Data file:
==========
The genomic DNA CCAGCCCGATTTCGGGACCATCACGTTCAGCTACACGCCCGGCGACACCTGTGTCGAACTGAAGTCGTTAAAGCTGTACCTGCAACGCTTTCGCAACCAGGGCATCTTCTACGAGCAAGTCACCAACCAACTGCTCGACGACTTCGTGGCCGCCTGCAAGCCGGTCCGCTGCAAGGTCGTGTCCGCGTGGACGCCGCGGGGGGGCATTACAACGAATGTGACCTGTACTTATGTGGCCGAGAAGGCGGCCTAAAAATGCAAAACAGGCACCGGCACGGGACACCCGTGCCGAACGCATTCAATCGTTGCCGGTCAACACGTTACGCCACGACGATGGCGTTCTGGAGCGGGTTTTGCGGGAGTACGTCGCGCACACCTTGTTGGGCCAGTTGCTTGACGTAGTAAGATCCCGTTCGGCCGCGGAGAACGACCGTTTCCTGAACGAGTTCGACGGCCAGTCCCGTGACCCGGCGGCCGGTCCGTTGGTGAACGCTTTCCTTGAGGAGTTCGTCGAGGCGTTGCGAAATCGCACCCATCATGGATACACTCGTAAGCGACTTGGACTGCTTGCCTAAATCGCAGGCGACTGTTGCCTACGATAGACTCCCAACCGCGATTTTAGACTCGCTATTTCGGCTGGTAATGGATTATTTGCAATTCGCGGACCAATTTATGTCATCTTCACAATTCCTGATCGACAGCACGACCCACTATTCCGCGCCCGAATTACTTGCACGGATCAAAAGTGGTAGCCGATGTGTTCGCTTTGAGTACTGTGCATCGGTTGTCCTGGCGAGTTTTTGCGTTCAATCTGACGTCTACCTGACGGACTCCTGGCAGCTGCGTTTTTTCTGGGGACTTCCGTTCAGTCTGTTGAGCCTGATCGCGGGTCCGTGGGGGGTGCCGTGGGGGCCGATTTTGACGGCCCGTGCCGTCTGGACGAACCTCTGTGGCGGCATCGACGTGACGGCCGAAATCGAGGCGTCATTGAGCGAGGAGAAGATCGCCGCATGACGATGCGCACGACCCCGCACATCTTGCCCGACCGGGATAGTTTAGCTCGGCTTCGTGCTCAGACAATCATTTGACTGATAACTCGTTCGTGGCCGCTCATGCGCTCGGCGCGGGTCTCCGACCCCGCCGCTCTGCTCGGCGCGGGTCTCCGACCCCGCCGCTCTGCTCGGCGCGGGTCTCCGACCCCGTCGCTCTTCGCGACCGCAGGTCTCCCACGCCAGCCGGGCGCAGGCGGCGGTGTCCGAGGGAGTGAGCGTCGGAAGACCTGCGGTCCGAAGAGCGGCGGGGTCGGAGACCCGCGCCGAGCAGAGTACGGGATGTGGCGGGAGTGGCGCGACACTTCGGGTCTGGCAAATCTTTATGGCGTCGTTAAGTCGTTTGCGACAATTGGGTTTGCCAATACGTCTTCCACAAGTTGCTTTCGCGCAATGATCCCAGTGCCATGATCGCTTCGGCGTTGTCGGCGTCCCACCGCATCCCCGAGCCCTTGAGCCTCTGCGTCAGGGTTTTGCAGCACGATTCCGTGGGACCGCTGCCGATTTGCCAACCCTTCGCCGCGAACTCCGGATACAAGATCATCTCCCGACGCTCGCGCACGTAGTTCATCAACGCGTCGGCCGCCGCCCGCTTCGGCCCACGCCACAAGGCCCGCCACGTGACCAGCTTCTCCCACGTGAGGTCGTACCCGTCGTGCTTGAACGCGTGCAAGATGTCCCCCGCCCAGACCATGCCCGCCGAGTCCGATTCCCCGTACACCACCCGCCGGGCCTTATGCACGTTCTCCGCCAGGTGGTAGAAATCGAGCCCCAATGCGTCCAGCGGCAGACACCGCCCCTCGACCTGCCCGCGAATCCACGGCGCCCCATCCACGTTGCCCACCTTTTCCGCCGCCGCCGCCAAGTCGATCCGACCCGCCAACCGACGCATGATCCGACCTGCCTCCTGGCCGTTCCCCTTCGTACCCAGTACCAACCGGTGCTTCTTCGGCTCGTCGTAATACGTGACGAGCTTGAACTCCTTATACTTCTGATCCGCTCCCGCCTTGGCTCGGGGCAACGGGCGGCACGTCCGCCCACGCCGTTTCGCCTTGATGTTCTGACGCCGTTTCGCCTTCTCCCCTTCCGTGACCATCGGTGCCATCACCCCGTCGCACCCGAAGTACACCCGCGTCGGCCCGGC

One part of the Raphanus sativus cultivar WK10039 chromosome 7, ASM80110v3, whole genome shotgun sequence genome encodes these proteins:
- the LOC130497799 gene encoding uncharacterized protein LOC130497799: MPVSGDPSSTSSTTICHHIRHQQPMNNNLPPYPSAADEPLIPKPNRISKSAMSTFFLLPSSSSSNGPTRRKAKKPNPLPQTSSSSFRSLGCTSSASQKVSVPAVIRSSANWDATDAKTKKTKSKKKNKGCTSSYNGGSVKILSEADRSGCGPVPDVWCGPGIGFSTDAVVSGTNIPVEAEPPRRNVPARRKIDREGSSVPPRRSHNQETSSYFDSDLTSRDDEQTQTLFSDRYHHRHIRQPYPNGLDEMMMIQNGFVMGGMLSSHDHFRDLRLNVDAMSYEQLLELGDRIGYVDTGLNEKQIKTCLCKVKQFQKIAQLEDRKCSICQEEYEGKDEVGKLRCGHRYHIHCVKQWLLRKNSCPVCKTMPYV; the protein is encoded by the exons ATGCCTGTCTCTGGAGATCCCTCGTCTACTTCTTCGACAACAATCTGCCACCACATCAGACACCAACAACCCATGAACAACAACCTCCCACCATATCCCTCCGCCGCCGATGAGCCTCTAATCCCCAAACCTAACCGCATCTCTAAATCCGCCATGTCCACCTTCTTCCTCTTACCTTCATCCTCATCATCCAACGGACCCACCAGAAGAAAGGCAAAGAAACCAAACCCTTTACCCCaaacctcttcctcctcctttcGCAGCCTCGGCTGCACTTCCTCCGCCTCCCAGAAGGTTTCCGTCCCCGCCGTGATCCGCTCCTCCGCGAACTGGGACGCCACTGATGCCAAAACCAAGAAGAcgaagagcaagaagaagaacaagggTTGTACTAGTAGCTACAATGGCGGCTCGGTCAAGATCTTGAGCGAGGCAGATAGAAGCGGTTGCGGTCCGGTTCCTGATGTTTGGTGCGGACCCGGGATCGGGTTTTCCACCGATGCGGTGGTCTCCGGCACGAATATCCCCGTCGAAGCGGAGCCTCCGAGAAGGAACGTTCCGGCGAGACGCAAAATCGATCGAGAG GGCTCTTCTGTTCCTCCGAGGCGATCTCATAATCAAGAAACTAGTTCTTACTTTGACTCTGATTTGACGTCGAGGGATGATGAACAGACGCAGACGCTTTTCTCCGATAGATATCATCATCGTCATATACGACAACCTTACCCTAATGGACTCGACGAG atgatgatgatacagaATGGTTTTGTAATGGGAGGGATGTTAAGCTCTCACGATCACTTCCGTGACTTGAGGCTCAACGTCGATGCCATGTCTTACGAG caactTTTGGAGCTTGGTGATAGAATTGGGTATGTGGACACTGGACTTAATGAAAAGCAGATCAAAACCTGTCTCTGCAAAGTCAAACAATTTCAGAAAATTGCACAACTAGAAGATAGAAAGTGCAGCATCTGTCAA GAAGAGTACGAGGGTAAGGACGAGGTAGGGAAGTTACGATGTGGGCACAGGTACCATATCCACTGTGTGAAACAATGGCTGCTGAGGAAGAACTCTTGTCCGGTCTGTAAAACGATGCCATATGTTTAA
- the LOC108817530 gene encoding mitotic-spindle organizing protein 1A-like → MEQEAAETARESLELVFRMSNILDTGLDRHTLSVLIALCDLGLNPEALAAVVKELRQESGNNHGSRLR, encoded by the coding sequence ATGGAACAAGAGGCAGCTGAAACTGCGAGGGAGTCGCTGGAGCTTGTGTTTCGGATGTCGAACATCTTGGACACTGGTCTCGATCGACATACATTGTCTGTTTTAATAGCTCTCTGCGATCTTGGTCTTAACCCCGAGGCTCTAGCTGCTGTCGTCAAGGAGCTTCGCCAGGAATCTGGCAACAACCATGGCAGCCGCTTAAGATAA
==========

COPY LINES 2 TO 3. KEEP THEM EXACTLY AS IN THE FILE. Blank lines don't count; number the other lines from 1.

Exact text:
One part of the Raphanus sativus cultivar WK10039 chromosome 7, ASM80110v3, whole genome shotgun sequence genome encodes these proteins:
- the LOC130497799 gene encoding uncharacterized protein LOC130497799: MPVSGDPSSTSSTTICHHIRHQQPMNNNLPPYPSAADEPLIPKPNRISKSAMSTFFLLPSSSSSNGPTRRKAKKPNPLPQTSSSSFRSLGCTSSASQKVSVPAVIRSSANWDATDAKTKKTKSKKKNKGCTSSYNGGSVKILSEADRSGCGPVPDVWCGPGIGFSTDAVVSGTNIPVEAEPPRRNVPARRKIDREGSSVPPRRSHNQETSSYFDSDLTSRDDEQTQTLFSDRYHHRHIRQPYPNGLDEMMMIQNGFVMGGMLSSHDHFRDLRLNVDAMSYEQLLELGDRIGYVDTGLNEKQIKTCLCKVKQFQKIAQLEDRKCSICQEEYEGKDEVGKLRCGHRYHIHCVKQWLLRKNSCPVCKTMPYV; the protein is encoded by the exons ATGCCTGTCTCTGGAGATCCCTCGTCTACTTCTTCGACAACAATCTGCCACCACATCAGACACCAACAACCCATGAACAACAACCTCCCACCATATCCCTCCGCCGCCGATGAGCCTCTAATCCCCAAACCTAACCGCATCTCTAAATCCGCCATGTCCACCTTCTTCCTCTTACCTTCATCCTCATCATCCAACGGACCCACCAGAAGAAAGGCAAAGAAACCAAACCCTTTACCCCaaacctcttcctcctcctttcGCAGCCTCGGCTGCACTTCCTCCGCCTCCCAGAAGGTTTCCGTCCCCGCCGTGATCCGCTCCTCCGCGAACTGGGACGCCACTGATGCCAAAACCAAGAAGAcgaagagcaagaagaagaacaagggTTGTACTAGTAGCTACAATGGCGGCTCGGTCAAGATCTTGAGCGAGGCAGATAGAAGCGGTTGCGGTCCGGTTCCTGATGTTTGGTGCGGACCCGGGATCGGGTTTTCCACCGATGCGGTGGTCTCCGGCACGAATATCCCCGTCGAAGCGGAGCCTCCGAGAAGGAACGTTCCGGCGAGACGCAAAATCGATCGAGAG GGCTCTTCTGTTCCTCCGAGGCGATCTCATAATCAAGAAACTAGTTCTTACTTTGACTCTGATTTGACGTCGAGGGATGATGAACAGACGCAGACGCTTTTCTCCGATAGATATCATCATCGTCATATACGACAACCTTACCCTAATGGACTCGACGAG atgatgatgatacagaATGGTTTTGTAATGGGAGGGATGTTAAGCTCTCACGATCACTTCCGTGACTTGAGGCTCAACGTCGATGCCATGTCTTACGAG caactTTTGGAGCTTGGTGATAGAATTGGGTATGTGGACACTGGACTTAATGAAAAGCAGATCAAAACCTGTCTCTGCAAAGTCAAACAATTTCAGAAAATTGCACAACTAGAAGATAGAAAGTGCAGCATCTGTCAA GAAGAGTACGAGGGTAAGGACGAGGTAGGGAAGTTACGATGTGGGCACAGGTACCATATCCACTGTGTGAAACAATGGCTGCTGAGGAAGAACTCTTGTCCGGTCTGTAAAACGATGCCATATGTTTAA